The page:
Robert Stoller’s Sex and Gender: 40 Years On
- 856 Downloads
By its title, Sex and Gender announced a conceptual breakthrough in distinguishing basic elements of human experience. In Robert Stoller’s first book, patients illustrating this divergence were lucidly presented. Transvestites and the newly publicized transsexuals were two examples. Clinical and dynamic distinctions between the two formed a basis for Stoller’s criteria for patient selection for “sex change.” They remain current. The complex identity of the intersexed was described with sensitivity and insight. It, too, remains timely. An innovative description of the genesis of boyhood transsexualism was presented in considerable detail. This finding is less commonly reported today but is also not looked for. Stoller was sympathetic to the request for sex change. He credited a biological contribution to the development of masculinity and femininity. Both stances were remarkable for a psychoanalyst. Robert Stoller introduced the term “gender identity.” It is now our vocabulary when we articulate this bedrock of personhood.
KeywordsGender identity Transsexualism Transvestism Intersexuality Psychoanalysis
This essay is modified from an invited address at the Robert Stoller Foundation, Los Angeles, CA, 20 November 2009.
- Benjamin, H. (1966). The transsexual phenomenon. New York: Julian Press.Google Scholar
- Cairns, K. (1997). Counseling the partners of heterosexual male cross-dressers. Canadian Journal of Human Sexuality, 6, 297–306.Google Scholar
- Chiland, C. (1988). Transvestism and transsexualism. International Journal of Psycho-Analysis, 79, 156–159.Google Scholar
- Docter, R. (1988). Transvestites and transsexuals: Toward a theory of cross-gender behavior. New York: Plenum.Google Scholar
- Green, R. (1974). Sexual identity conflict in children and adults. New York: Basic Books.Google Scholar
- Green, R. (1987). The “sissy boy syndrome” and the development of homosexuality. New Haven, CT: Yale University Press.Google Scholar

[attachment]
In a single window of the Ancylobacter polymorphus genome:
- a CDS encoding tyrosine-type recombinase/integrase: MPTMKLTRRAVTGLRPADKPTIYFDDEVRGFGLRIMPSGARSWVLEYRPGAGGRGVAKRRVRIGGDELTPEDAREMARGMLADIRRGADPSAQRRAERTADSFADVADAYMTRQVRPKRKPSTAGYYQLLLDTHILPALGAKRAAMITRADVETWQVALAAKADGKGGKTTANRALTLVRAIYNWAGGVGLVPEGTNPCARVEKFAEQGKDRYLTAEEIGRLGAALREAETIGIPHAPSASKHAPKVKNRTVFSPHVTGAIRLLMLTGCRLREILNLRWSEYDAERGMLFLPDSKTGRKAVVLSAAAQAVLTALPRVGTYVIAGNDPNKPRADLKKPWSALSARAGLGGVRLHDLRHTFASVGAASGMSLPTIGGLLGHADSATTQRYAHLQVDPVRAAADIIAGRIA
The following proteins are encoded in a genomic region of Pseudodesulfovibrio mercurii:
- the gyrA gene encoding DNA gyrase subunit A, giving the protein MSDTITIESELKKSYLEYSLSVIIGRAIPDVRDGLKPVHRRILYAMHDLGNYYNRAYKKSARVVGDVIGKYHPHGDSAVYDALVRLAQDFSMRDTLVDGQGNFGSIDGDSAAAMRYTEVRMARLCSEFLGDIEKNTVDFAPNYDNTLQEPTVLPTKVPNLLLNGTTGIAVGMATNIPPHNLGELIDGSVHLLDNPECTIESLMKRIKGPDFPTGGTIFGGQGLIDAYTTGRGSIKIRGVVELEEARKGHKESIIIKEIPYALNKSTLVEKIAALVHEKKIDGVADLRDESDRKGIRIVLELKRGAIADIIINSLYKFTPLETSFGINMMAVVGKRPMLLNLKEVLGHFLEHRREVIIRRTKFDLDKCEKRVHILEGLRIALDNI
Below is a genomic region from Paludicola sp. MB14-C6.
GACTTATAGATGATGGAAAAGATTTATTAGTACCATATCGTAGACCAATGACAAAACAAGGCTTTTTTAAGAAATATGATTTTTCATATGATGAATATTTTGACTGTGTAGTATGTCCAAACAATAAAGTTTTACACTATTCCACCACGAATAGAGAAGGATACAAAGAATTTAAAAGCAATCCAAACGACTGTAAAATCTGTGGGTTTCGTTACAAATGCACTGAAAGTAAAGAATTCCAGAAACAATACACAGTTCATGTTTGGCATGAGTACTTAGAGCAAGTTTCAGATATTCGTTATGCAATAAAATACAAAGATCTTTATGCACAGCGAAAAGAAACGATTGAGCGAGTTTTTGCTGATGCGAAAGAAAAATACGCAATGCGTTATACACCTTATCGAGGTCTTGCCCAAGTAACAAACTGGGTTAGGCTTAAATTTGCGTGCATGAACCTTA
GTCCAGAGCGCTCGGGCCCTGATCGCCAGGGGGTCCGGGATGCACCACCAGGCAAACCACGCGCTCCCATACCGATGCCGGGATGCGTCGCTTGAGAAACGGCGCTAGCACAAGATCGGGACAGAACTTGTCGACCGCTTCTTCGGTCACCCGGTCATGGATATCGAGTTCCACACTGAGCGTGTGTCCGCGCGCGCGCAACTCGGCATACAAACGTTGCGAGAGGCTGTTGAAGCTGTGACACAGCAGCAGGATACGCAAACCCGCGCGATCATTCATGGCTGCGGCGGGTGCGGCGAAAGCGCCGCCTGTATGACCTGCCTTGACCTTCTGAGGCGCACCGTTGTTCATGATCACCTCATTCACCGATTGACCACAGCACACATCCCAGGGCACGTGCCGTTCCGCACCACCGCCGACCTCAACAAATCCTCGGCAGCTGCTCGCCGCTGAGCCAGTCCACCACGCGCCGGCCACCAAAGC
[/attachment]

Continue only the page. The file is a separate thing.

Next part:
- Green, R., & Money, J. (Eds.). (1969). Transsexualism and sex reassignment. Baltimore, MD: The Johns Hopkins Press.Google Scholar
- Green, R., Stoller, R. J., & MacAndrew, C. (1966). Attitudes toward sex transformation procedures. Archives of General Psychiatry, 15, 178–182.Google Scholar
- Intersex Society of North America. (1994). Recommendations for treatment. Available at www.isna.org.
- Money, J., Hampson, J. G., & Hampson, J. L. (1955a). Hermaphroditism: Recommendations concerning assignment of sex, change of sex, and psychologic management. Bulletin of the John Hopkins Hospital, 97, 284–300.Google Scholar
- Money, J., Hampson, J. G., & Hampson, J. L. (1957). Imprinting and the establishment of gender role. Archives of Neurology and Psychiatry, 77, 333–336.Google Scholar
- New, M. I. (2001). Congenital adrenal hyperplasia. In A. Margioris & G. Chrousos (Eds.), Adrenal disorders (pp. 263–271). New York: Humana Press.Google Scholar
- Sperling, M. (1964). The analysis of a boy with transvestite tendencies. Psychoanalytic Study of the Child, 19, 470–493.Google Scholar
- Stoller, R. J. (1968). Sex and gender: Vol. 1. The development of masculinity and femininity. New York: Science House.Google Scholar
- Stoller, R. J. (1973). Splitting: A case of female masculinity. New York: Quadrangle Books.Google Scholar
- Stoller, R. J. (1975). Sex and gender: Vol. 2. The transsexual experiment. London: Hogarth Press.Google Scholar
- Stoller, R. J. (1979). Sexual excitement. New York: Pantheon.Google Scholar
- Stoller, R. J. (1982). Near miss: “Sex change” treatment and its evaluation. In M. R. Zales (Ed.), Eating, sleeping, and sexuality (pp. 258–283). New York: Bruner/Mazel.Google Scholar
- Telegraph. (2002, 15 July). The psychiatry of transsexuality.Google Scholar